Control 24V source with IRF520 MOSFET?

Hi, I have a bare proportional solenoid flow valve PV21-06

I would like to control from my arduino nano. With my laboratory power supply the air flow increases more or less linear to the voltage put on the valve.
I try to reach same with a IRF520 module:

I connect it with the solenoid and a 24V/2A DC source and try to control the output voltage via PWM.
Unfortunately the voltage increases hardly until I reach about 4 volts (PW: Frequency 2000, width:50). From then the output voltage increase exponentially until I reach the full 24V at PWM width 100.

I cant read the IRF520 datasheet, so I dont know if this behaviour is absolutely normal.

Is there a reasonable way achieving a control of the external 24V DC supply?

The IRF520 needs 10V gate drive. A logic-level MOSFET is a must for this.

You also have to have a diode.

Thanks, I bought the often mentioned IRLZ44N and will replace the IRF520. Hopefully this gonna work. Do you mean a zener-diode parallel to the solenoid? If so, which would be suitable for a 24V DC solenoid? Should I use any capacitors or resistors on the load side? Maybe a capacitor on the PWM side? If so, how do I have to dimension any of those?

Interesting! The FET is avalanche protected so no diode is needed. The valve from the data on your link does not use PWM it wants a zero to ?? DC voltage. You can achieve this with a resistor, capacitor and an opamp on the PWM output. This is configured to form a buffered or active low pass filter. Check on line there are lots of circuits and how to configure them. The resistor (R3) goes to the capacitor with the - end grounded. It then goes to the + of an op amp. The output goes to the valve control and to the - of the opamp with a 20 K resistor (R2) in series. If you need more then 5 volt you need to add R1. Gain is R2/R1 +1. The drawing can be gotten from here:

Good Luck, Have Fun!

Thanks for the advice. I dont have all components at home to try out everythink. So far:

Exchanging the irf520 changet hardly anything. Under load there is hardly any linearity between PWM width and voltage on the load. The output volage is 3 Volts width 80 % PWM width , 6V with 90% and 12 with 100%. Decreasing the frequency from 1000 Hz to 100Hz increases the output voltage a lot for the same pulse width. Without load the output voltage is highly linear to the PWM width.

So I think the load must interfere harmfully with the arduino PWM signal? Ot the incuctivity is pushing back?

Just had to add a diode parallel to the solenoid. Now everything works nice and smooth.

Interesting! The FET is avalanche protected so no diode is needed.

FETs may or may not be characterized for avalanche breakdown, they most certainly are not protected from it, nor is it usually safe to use avalanche breakdown unless you have a repetitive rating that's higher than the max energy in your inductor, which means you have to know the inductance of the solenoid.... For PWM the single pulse rating is immaterial.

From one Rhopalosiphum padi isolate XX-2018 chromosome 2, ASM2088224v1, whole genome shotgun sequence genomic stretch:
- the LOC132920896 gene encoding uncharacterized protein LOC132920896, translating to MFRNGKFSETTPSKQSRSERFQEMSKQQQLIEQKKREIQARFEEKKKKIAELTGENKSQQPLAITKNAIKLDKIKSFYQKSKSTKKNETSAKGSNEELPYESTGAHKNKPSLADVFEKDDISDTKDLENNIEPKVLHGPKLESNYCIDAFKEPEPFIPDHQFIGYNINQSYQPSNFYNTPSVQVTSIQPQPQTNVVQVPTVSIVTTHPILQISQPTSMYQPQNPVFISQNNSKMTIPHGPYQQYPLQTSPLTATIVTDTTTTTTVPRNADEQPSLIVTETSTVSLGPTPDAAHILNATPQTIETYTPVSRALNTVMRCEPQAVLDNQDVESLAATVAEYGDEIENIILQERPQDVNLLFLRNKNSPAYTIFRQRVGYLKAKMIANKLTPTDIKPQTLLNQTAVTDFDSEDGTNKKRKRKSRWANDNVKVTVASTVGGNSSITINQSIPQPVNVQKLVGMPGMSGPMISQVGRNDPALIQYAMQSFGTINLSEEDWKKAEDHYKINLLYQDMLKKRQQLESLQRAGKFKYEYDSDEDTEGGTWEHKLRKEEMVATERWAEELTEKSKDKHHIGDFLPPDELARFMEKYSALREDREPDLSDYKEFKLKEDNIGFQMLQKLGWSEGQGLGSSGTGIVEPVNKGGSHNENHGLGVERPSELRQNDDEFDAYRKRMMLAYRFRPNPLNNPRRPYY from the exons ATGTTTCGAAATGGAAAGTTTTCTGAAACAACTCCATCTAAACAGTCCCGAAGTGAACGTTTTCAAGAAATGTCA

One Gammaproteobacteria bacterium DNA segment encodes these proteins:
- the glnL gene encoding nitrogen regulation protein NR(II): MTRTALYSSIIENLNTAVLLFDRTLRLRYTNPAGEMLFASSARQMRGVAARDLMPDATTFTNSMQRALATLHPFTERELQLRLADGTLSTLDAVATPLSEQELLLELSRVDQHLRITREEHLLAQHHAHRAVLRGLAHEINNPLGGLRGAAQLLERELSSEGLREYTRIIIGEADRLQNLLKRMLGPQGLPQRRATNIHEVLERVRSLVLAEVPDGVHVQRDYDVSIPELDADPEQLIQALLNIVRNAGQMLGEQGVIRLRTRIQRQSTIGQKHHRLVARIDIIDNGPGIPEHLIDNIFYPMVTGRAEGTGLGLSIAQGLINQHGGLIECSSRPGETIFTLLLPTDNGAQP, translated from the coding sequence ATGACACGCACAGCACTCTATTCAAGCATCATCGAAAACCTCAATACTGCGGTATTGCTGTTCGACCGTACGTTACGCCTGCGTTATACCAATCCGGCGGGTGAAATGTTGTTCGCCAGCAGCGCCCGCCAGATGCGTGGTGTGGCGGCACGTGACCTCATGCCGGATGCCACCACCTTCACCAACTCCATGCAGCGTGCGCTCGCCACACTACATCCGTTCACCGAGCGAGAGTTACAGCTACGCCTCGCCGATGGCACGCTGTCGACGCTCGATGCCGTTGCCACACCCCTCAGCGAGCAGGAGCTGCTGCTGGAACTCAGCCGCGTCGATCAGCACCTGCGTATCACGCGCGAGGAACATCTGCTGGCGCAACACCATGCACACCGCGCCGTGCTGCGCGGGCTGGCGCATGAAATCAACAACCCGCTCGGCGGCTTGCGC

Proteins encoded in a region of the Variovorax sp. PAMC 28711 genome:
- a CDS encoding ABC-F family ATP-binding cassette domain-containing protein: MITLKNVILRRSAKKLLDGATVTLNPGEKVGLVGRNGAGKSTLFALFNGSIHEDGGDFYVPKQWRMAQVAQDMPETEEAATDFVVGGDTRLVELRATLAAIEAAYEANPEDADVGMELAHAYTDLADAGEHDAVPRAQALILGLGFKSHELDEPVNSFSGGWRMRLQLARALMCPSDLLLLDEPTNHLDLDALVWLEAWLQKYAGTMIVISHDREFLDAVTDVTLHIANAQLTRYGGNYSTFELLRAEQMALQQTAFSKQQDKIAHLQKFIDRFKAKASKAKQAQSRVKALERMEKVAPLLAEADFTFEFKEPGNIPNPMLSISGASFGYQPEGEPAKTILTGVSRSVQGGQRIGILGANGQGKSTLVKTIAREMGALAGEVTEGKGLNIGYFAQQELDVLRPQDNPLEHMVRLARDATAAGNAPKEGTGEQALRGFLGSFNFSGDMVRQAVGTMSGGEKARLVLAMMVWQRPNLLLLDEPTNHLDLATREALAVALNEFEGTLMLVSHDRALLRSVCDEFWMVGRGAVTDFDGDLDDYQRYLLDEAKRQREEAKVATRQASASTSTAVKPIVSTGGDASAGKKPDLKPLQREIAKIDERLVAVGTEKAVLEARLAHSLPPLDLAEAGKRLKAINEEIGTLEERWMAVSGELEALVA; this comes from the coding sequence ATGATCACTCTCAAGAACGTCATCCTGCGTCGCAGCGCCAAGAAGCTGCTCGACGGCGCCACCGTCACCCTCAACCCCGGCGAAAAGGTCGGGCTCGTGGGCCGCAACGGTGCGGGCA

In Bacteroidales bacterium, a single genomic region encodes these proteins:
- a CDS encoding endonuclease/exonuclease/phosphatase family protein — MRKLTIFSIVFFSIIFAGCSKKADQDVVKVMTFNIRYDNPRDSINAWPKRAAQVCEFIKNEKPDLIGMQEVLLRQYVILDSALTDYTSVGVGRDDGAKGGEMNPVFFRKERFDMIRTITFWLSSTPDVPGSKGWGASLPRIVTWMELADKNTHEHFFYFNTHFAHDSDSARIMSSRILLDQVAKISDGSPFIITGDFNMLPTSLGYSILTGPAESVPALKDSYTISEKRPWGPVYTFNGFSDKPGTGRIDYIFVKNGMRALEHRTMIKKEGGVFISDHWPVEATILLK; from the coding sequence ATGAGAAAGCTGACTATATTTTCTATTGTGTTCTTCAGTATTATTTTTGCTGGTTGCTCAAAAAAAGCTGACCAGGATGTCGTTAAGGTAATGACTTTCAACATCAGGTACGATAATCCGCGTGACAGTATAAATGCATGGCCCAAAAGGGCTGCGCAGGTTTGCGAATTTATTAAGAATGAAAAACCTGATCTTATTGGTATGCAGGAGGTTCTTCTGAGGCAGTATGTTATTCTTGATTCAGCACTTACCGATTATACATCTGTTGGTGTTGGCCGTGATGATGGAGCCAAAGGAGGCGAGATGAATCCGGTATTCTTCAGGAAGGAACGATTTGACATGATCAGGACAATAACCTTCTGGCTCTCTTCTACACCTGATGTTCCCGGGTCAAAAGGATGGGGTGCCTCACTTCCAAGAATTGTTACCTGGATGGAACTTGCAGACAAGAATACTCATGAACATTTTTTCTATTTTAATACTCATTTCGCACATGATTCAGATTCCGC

And with avalanche breakdown your coil insulation has to handle the voltage spikes, and the rest of the circuit may get severe interference too....

So putting a diode across solenoid was correct?

Its one common way to prevent damage. Its not going to guarantee linear behaviour though, that was important to you.

There are interactions between the snubbing method and PWM frequency and load current that are complex and not linear.

I cant understand why company market the irf520 moduals for arduino,they are not logic level,as i see it if they do conduct they will be in the linear region and will fry with any sort of load across them,just my thoughts.

Unscrupulous people dumping old stock (or even counterfeit stock). Knowledge is your defence.

Look at: the IRF520 is definitely avalanche rated. I personally have tested this one and hundreds of others. They will work properly with out an external diode. the data sheet tells it is rated for: Repetitive Avalanche Currenta IAR 9.2 A maximum repetitive, considerably more then your solenoid will generate. The voltage from the solenoid as any other inductor when switched off reverses polarity and will rise until it is limited. The data sheet also shows a Body Diode Voltage VSD TJ = 25 °C, IS = 9.2 A, VGS = 0 Vb - - 1.8 V, indicating the voltage will go to just less then -2.0 volts so there will be no high voltage spikes generated assuming good connections. These datasheets are what the part is capable of doing. All reputable semi manufacturers are very careful to meet or exceed there data sheets or they would not stay in business.
Good Luck & Have Fun!

You don't understand avalanche ratings I think. The maximum energy per spike is important, this depends on the inductance and the current. Single-event and repetitive ratings are different, single event means just that, one event ever for the device - its assumed some amount of damage happens. Repetitive rating is the one where the device doesn't suffer cumulative stress damage.

But you really want to avoid high voltage spikes in your circuits unless there's a good reason, because the EMI is a big problem and puts noise into the rest of the circuit, fails you your compliance testing, stresses other components, etc etc.

The fact a device is avalanche rated simply means its avalanche behaviour has been measured. Not that it is particularly good, just that there's a known set of limits its been tested for. Non-rated parts might have a greater variability in breakdown voltage for instance, leading to inconsistent behaviour in circuits. Also if unrated the behaviour might change between batches considerably, since its not a tested data sheet parameter, the manufacturer is allowed to make it worse (to improve other ratings).